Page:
Authorizes the presiding employee at a formal hearing to: (1) rule on offers of proof and relevant evidence; (2) require written testimony and arguments when oral testimony is not required; and (3) upon request, to issue a decision prior to completion of the hearing if there is no substantial dispute of fact.
Prohibits any employee presiding over a formal hearing or participating in any decision or review of a decision of such a hearing from: (1) making ex parte communications; or (2) being responsible to an employee or agent performing investigative or prosecuting functions for an agency. Allows: (1) members of employee boards of review to consult with each other; and (2) persons advising a presiding employee to consult with each other and with the presiding employee.
Authorizes each agency to establish employee review boards to review the decisions of presiding employees. Directs each agency to specify the conditions under which it will accept an appeal of the decision of such a board or presiding employee.
Authorizes an agency to subpoena any person or evidence as necessary in any general or formal hearing proceeding. Sets forth: (1) the civil penalty for persons who fail to comply with a subpoena; and (2) the judicial procedure for enforcement of such a subpoena.
Requires each agency to maintain a public file of significant material concerning the major stages of a proceeding.
Permits an action to be brought in the U.S. Court of Appeals for the review of an agency rule if there is no applicable special statutory review proceeding.
Requires the Chairman of the Administrative Conference of the United States to recruit for administrative law judge positions among all groups of qualified persons. Directs the Chairman, in cooperation with the Office of Personnel Management (OPM), to examine, rank, certify, and register eligible candidates for such positions. Requires the Conference to certify the names of the ten highest ranked candidates to an agency requesting candidates for such a position.
Limits to 350 the number of administrative law judges which may be appointed to positions in the GS-16, GS-17, and GS-18 levels of the General Schedule.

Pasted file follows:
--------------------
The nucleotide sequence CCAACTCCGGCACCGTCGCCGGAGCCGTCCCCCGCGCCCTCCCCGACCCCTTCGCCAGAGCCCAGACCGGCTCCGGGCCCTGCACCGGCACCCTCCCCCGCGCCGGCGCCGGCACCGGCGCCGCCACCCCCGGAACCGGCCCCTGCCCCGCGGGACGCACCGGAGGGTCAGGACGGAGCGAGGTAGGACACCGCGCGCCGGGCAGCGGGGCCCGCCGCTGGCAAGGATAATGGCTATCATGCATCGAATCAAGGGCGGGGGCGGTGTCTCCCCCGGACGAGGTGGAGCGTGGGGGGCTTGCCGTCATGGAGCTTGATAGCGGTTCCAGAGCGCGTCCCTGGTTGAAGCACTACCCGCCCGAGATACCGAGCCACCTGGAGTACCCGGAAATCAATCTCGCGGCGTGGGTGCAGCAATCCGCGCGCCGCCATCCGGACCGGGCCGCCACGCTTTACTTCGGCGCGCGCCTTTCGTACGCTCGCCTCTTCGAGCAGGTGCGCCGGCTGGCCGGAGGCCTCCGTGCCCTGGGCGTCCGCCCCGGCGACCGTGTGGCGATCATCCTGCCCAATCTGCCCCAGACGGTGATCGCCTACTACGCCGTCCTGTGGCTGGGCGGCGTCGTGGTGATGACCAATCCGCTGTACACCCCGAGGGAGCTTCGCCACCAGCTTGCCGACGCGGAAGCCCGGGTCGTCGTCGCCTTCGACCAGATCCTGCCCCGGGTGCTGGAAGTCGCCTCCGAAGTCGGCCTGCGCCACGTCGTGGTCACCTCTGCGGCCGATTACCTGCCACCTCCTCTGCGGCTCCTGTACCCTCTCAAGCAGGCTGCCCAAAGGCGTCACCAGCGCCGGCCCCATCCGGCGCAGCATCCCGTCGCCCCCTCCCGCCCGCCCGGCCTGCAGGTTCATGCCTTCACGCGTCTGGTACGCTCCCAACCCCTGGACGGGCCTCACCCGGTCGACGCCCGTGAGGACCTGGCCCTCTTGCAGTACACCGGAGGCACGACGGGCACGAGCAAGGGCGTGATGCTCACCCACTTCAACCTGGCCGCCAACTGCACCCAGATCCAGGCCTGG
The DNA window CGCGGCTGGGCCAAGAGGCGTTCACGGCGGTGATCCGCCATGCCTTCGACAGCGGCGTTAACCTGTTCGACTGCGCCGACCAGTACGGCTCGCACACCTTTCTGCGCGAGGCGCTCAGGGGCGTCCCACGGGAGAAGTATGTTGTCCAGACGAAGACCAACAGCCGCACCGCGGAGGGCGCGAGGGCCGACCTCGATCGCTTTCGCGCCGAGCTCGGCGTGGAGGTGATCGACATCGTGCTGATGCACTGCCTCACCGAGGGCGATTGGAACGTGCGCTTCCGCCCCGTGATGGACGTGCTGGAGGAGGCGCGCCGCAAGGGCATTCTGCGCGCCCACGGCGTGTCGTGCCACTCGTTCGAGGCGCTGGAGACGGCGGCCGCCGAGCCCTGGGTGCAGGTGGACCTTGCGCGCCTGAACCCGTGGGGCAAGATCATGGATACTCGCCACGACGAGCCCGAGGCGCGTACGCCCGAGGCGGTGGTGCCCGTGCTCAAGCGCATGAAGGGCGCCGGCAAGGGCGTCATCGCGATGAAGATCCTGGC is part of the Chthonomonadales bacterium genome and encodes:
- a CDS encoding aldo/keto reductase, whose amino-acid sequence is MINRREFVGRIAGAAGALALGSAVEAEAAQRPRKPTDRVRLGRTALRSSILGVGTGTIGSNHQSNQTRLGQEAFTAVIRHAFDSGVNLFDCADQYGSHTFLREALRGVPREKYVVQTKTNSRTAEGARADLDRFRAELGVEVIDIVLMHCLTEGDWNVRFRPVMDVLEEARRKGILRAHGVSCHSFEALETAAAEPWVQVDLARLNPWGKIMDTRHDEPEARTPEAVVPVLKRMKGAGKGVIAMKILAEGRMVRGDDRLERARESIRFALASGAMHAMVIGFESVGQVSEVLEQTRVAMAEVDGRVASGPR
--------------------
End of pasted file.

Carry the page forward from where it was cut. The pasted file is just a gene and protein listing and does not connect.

Directs the Chairman to select administrative law judges to be detailed from one agency to another upon the consent of the transferring agency and the judge selected.
Establishes the Administrative Law Judge Career Service consisting of judges appointed under this Act.
Title III: Review of the Effectiveness of and Continuing Need for Government Regulation - Directs the President to establish a Committee on Regulatory Evaluation to advise the President concerning the reform of regulation by Federal agencies. Specifies the composition of the Committee and the compensation of Committee members. Requires the Committee to meet at least twice a year.
Directs Congress to evaluate according to a specified schedule the regulatory functions of certain agencies and any reform legislation or report transmitted by the President concerning each such agency.
Requires the Committee to examine each agency scheduled for review and to submit to the President any recommendations for legislation for reforming such agency. Directs the President, prior to the scheduled date for congressional review of an agency, to submit to Congress a report and any proposed legislation concerning the regulatory reform of that agency. Requires that such report: (1) examine the impact of each agency's regulatory activities; (2) compare the agency's regulatory policies to those of other agencies; and (3) explain in detail the proposed regulatory reforms or the reasons for not proposing a regulatory reform bill. Sets forth House and Senate procedure for considering such reform legislation.
Title IV: The Administrative Conference of the United States - Changes the term of office of the Chairman of the Administrative Conference of the United States to a four year term which coincides with the term of the President. States that at least one-fourth of the members of the Conference appointed by the Chairman shall be representatives of regulated interests.
Directs the Conference to establish a Committee on Administrative Procedure to draft procedural rules for agency rulemaking proceedings and adjudications. Requires that such rules be designed to enhance public participation in agency proceedings.
Title V: Miscellaneous - Sets forth the effective dates for provisions of this Act.